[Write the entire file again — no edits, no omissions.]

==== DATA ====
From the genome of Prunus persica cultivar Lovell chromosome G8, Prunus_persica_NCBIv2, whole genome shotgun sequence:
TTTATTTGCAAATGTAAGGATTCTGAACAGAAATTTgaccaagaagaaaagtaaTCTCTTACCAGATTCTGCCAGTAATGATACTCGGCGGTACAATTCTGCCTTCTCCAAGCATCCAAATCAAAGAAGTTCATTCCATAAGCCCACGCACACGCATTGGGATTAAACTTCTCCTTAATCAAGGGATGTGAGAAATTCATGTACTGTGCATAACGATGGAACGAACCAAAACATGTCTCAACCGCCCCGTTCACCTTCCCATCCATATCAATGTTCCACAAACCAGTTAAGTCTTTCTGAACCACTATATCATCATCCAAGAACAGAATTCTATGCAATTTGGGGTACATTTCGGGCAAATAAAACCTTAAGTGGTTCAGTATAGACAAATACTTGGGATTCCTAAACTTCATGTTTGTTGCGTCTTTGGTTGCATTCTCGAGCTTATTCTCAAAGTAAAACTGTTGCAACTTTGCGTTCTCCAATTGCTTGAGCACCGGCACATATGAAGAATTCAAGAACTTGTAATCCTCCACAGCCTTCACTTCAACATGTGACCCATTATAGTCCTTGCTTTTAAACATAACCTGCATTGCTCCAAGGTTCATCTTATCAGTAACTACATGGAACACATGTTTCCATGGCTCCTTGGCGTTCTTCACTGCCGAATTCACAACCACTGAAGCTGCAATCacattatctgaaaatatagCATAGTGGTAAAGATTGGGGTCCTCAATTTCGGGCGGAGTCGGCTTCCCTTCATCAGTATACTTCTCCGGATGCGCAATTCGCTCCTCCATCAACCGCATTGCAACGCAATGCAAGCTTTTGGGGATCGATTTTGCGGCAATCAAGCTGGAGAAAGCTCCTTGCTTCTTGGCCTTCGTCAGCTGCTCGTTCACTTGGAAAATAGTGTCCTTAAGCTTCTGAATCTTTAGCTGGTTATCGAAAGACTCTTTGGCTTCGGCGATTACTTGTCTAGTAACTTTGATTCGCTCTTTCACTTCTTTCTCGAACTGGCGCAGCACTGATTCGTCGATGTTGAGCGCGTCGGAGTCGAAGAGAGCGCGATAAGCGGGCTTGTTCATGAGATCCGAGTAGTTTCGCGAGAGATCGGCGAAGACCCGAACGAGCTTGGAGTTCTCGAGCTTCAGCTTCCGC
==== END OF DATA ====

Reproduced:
From the genome of Prunus persica cultivar Lovell chromosome G8, Prunus_persica_NCBIv2, whole genome shotgun sequence:
TTTATTTGCAAATGTAAGGATTCTGAACAGAAATTTgaccaagaagaaaagtaaTCTCTTACCAGATTCTGCCAGTAATGATACTCGGCGGTACAATTCTGCCTTCTCCAAGCATCCAAATCAAAGAAGTTCATTCCATAAGCCCACGCACACGCATTGGGATTAAACTTCTCCTTAATCAAGGGATGTGAGAAATTCATGTACTGTGCATAACGATGGAACGAACCAAAACATGTCTCAACCGCCCCGTTCACCTTCCCATCCATATCAATGTTCCACAAACCAGTTAAGTCTTTCTGAACCACTATATCATCATCCAAGAACAGAATTCTATGCAATTTGGGGTACATTTCGGGCAAATAAAACCTTAAGTGGTTCAGTATAGACAAATACTTGGGATTCCTAAACTTCATGTTTGTTGCGTCTTTGGTTGCATTCTCGAGCTTATTCTCAAAGTAAAACTGTTGCAACTTTGCGTTCTCCAATTGCTTGAGCACCGGCACATATGAAGAATTCAAGAACTTGTAATCCTCCACAGCCTTCACTTCAACATGTGACCCATTATAGTCCTTGCTTTTAAACATAACCTGCATTGCTCCAAGGTTCATCTTATCAGTAACTACATGGAACACATGTTTCCATGGCTCCTTGGCGTTCTTCACTGCCGAATTCACAACCACTGAAGCTGCAATCacattatctgaaaatatagCATAGTGGTAAAGATTGGGGTCCTCAATTTCGGGCGGAGTCGGCTTCCCTTCATCAGTATACTTCTCCGGATGCGCAATTCGCTCCTCCATCAACCGCATTGCAACGCAATGCAAGCTTTTGGGGATCGATTTTGCGGCAATCAAGCTGGAGAAAGCTCCTTGCTTCTTGGCCTTCGTCAGCTGCTCGTTCACTTGGAAAATAGTGTCCTTAAGCTTCTGAATCTTTAGCTGGTTATCGAAAGACTCTTTGGCTTCGGCGATTACTTGTCTAGTAACTTTGATTCGCTCTTTCACTTCTTTCTCGAACTGGCGCAGCACTGATTCGTCGATGTTGAGCGCGTCGGAGTCGAAGAGAGCGCGATAAGCGGGCTTGTTCATGAGATCCGAGTAGTTTCGCGAGAGATCGGCGAAGACCCGAACGAGCTTGGAGTTCTCGAGCTTCAGCTTCCGC